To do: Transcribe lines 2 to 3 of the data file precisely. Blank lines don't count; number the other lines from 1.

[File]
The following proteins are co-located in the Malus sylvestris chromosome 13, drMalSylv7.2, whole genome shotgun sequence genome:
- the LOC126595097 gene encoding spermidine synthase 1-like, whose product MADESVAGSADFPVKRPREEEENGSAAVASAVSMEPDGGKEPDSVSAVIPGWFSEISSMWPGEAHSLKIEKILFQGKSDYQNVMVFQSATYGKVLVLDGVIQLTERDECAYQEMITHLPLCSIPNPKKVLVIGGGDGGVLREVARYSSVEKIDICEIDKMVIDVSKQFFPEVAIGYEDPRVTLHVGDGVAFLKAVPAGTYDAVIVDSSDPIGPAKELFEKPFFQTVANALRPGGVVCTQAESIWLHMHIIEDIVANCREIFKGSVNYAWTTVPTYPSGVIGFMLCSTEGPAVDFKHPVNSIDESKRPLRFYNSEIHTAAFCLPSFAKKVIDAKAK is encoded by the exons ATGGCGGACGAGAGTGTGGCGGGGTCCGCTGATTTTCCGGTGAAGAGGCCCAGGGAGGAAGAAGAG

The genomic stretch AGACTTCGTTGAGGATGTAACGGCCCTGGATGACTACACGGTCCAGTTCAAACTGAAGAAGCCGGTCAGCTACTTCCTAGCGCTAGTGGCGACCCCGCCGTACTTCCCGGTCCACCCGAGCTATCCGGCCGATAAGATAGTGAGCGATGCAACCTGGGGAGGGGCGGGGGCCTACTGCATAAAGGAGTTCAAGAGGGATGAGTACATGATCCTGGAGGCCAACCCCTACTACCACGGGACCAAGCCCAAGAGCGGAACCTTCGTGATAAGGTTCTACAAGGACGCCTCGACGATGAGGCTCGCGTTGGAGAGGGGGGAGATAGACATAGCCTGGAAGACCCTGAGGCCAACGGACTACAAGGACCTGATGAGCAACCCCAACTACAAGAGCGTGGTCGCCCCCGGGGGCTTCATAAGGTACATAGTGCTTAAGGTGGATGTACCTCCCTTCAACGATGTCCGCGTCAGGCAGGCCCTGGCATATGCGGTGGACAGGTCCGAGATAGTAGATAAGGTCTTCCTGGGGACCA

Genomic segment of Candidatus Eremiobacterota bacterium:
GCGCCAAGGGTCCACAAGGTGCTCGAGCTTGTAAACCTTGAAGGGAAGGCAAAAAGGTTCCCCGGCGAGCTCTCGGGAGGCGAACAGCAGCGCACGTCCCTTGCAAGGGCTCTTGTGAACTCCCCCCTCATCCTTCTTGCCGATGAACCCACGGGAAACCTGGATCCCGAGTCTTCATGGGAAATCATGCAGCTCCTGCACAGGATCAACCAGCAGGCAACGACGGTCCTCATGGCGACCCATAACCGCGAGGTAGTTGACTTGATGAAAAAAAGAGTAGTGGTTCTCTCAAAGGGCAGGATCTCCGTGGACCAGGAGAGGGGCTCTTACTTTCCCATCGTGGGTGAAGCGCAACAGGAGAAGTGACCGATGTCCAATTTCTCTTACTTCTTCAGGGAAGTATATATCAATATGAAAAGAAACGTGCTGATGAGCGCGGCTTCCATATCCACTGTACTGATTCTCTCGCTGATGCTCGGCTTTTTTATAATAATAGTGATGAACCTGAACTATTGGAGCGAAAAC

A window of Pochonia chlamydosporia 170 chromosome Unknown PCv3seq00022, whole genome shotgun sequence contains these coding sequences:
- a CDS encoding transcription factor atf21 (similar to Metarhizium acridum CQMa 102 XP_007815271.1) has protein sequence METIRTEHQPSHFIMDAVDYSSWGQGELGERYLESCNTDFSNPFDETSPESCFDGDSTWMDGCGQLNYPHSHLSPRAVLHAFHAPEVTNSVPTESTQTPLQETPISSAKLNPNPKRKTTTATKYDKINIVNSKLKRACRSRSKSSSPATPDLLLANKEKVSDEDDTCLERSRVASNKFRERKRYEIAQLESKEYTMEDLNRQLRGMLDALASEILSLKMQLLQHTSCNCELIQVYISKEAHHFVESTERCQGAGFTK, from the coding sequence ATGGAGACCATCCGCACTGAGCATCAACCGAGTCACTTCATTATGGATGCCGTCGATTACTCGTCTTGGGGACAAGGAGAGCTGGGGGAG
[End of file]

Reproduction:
- the LOC126595097 gene encoding spermidine synthase 1-like, whose product MADESVAGSADFPVKRPREEEENGSAAVASAVSMEPDGGKEPDSVSAVIPGWFSEISSMWPGEAHSLKIEKILFQGKSDYQNVMVFQSATYGKVLVLDGVIQLTERDECAYQEMITHLPLCSIPNPKKVLVIGGGDGGVLREVARYSSVEKIDICEIDKMVIDVSKQFFPEVAIGYEDPRVTLHVGDGVAFLKAVPAGTYDAVIVDSSDPIGPAKELFEKPFFQTVANALRPGGVVCTQAESIWLHMHIIEDIVANCREIFKGSVNYAWTTVPTYPSGVIGFMLCSTEGPAVDFKHPVNSIDESKRPLRFYNSEIHTAAFCLPSFAKKVIDAKAK is encoded by the exons ATGGCGGACGAGAGTGTGGCGGGGTCCGCTGATTTTCCGGTGAAGAGGCCCAGGGAGGAAGAAGAG

The genomic stretch AGACTTCGTTGAGGATGTAACGGCCCTGGATGACTACACGGTCCAGTTCAAACTGAAGAAGCCGGTCAGCTACTTCCTAGCGCTAGTGGCGACCCCGCCGTACTTCCCGGTCCACCCGAGCTATCCGGCCGATAAGATAGTGAGCGATGCAACCTGGGGAGGGGCGGGGGCCTACTGCATAAAGGAGTTCAAGAGGGATGAGTACATGATCCTGGAGGCCAACCCCTACTACCACGGGACCAAGCCCAAGAGCGGAACCTTCGTGATAAGGTTCTACAAGGACGCCTCGACGATGAGGCTCGCGTTGGAGAGGGGGGAGATAGACATAGCCTGGAAGACCCTGAGGCCAACGGACTACAAGGACCTGATGAGCAACCCCAACTACAAGAGCGTGGTCGCCCCCGGGGGCTTCATAAGGTACATAGTGCTTAAGGTGGATGTACCTCCCTTCAACGATGTCCGCGTCAGGCAGGCCCTGGCATATGCGGTGGACAGGTCCGAGATAGTAGATAAGGTCTTCCTGGGGACCA